The only time that interior designer and Greenville native Rebecca Ellen Clay ever bought herself a D-cup bra, she’ll tell you, laughing, is when she started making pocketbooks out of them.
The elegant Clay, a breast cancer survivor, was inspired by a bra that had been made into a purse at a Susan G. Komen for the Cure auction. It was adorable, she says, but just too small (B-cup) to be a functional handbag. But Clay ran with the idea, adding to the bras decorative trim like beads, tassels, pompoms, and feathers, that she had left over from twenty-five years of interior designing, and created her first Bra-cketbook last October. She hasn’t stopped since. “They’ve been recession-proof,” Clay says, and eco-friendly too: “People love knowing their bras are getting recycled,” she notes of the many bras that have been donated to the Bra-cketbook cause.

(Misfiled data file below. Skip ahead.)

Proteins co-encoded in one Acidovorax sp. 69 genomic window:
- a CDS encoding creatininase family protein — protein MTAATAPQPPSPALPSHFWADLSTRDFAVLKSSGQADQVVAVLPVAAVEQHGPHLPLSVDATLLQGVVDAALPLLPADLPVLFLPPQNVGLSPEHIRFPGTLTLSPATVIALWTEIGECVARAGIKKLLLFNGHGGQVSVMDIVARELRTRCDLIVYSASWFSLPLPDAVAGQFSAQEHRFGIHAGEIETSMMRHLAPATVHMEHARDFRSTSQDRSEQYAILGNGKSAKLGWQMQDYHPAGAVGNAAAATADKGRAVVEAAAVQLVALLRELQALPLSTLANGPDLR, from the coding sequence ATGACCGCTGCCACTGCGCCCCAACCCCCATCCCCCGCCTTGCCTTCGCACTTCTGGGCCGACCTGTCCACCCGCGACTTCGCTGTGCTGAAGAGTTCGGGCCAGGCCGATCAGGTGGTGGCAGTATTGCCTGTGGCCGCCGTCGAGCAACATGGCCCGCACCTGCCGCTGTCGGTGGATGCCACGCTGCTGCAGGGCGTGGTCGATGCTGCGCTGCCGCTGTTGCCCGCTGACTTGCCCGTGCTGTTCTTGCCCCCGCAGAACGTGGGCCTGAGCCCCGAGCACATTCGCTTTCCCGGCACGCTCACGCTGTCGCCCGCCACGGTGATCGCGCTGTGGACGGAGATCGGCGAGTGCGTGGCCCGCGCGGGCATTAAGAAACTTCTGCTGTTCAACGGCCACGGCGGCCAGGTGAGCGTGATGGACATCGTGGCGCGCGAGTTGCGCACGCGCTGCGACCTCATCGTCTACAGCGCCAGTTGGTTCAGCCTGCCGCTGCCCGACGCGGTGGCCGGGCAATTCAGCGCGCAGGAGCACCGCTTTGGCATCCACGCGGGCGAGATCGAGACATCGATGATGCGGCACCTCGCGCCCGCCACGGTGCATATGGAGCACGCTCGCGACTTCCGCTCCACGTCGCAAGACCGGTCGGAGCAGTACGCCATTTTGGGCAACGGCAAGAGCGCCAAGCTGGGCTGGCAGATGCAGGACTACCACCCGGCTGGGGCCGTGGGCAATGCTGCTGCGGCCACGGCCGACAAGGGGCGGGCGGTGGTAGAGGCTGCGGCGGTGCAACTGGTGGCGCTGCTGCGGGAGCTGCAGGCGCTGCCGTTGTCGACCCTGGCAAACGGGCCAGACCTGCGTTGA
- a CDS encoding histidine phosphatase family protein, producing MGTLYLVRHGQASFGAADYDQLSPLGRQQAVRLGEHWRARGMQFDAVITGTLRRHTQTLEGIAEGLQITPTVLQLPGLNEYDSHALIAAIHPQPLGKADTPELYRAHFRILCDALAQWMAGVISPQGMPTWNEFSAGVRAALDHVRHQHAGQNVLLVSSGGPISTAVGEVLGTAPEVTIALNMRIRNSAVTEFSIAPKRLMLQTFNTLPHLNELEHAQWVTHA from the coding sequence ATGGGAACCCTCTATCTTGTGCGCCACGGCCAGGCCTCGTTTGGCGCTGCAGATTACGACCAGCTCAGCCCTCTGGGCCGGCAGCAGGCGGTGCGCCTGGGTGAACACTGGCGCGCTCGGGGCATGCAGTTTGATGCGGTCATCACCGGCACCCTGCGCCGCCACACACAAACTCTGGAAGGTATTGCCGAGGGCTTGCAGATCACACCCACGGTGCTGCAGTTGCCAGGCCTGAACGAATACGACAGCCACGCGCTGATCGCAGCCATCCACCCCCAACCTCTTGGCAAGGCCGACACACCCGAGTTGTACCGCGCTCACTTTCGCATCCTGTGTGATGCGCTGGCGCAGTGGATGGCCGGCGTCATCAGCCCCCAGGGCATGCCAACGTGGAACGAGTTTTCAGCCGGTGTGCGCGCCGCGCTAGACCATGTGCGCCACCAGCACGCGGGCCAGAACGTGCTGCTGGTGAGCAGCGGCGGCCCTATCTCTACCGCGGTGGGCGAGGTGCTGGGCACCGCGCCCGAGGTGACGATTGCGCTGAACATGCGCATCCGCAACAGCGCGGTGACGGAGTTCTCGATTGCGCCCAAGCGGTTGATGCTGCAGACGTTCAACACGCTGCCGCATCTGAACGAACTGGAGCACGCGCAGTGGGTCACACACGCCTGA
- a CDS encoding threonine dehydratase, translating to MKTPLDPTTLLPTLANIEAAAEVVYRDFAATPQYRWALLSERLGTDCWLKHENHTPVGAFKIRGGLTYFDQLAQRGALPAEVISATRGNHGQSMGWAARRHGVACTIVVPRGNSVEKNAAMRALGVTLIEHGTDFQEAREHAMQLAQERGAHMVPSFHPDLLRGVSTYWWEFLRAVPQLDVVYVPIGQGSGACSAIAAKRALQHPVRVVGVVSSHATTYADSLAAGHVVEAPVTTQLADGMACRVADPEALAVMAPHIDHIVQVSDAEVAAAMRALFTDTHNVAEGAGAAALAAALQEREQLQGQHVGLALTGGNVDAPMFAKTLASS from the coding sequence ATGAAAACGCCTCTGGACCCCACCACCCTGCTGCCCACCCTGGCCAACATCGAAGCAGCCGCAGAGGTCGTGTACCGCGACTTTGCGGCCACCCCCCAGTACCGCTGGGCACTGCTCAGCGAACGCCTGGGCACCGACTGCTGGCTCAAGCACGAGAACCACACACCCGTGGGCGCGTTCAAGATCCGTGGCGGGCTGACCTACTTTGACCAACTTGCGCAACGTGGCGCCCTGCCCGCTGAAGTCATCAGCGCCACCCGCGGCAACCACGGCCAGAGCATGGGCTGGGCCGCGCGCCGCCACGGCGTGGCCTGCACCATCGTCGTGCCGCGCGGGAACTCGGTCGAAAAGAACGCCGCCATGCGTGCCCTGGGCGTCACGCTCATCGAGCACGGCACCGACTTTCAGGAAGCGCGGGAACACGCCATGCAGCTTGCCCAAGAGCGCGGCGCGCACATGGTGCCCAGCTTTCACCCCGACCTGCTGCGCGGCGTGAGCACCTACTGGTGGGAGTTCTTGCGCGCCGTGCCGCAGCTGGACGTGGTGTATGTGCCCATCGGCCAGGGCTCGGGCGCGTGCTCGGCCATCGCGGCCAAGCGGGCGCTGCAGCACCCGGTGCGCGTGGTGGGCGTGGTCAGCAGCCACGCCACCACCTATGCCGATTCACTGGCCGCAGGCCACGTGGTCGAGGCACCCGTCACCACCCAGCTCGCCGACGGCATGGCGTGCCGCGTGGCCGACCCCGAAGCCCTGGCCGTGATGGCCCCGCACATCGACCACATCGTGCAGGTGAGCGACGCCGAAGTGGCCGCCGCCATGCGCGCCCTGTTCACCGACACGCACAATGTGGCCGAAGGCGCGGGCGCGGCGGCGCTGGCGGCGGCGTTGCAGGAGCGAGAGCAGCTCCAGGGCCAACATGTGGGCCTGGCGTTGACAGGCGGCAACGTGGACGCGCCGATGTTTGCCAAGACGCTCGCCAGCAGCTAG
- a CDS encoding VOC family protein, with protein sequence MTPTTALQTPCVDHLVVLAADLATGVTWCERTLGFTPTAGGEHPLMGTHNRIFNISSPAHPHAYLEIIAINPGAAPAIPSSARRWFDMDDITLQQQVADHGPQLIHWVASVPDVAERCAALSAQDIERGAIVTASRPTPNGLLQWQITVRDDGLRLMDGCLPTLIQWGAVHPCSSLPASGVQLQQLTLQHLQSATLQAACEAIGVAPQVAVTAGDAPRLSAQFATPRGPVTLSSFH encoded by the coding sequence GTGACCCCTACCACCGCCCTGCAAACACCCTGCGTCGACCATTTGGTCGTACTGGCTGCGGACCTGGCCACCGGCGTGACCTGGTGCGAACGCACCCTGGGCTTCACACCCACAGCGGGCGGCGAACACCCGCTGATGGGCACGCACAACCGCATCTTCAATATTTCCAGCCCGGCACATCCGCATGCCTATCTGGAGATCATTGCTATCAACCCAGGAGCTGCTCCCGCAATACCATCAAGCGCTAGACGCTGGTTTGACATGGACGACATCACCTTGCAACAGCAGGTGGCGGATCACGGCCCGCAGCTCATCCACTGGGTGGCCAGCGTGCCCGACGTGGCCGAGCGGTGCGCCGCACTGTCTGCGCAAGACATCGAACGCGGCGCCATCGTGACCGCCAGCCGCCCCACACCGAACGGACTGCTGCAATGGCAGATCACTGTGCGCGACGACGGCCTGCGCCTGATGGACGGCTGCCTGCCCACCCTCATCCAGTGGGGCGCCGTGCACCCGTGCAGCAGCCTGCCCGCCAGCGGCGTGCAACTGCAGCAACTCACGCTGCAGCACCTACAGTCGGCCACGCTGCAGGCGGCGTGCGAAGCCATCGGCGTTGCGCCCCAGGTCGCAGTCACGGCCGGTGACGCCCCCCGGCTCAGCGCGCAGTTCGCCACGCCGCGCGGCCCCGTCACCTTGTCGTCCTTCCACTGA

The bags, which are more like portable art, sell for $140 to $280, and the profits go to breast cancer research through the National Breast Cancer Foundation and Duke Integrative Medicine. And, as befits these unmentionables—which, it should be mentioned, make up the inside of the bags—each style of Bra-cketbook has its own name: Island Girl (grass-skirt-inspired), Lipstick (red and black), Debutante (pink and black), Have a Pheasant Day (feathers), and there’s even one named for her late mother (Addie Ellen), with sixty limited-edition styles in all.
Style and support all in one? It’s in the bag.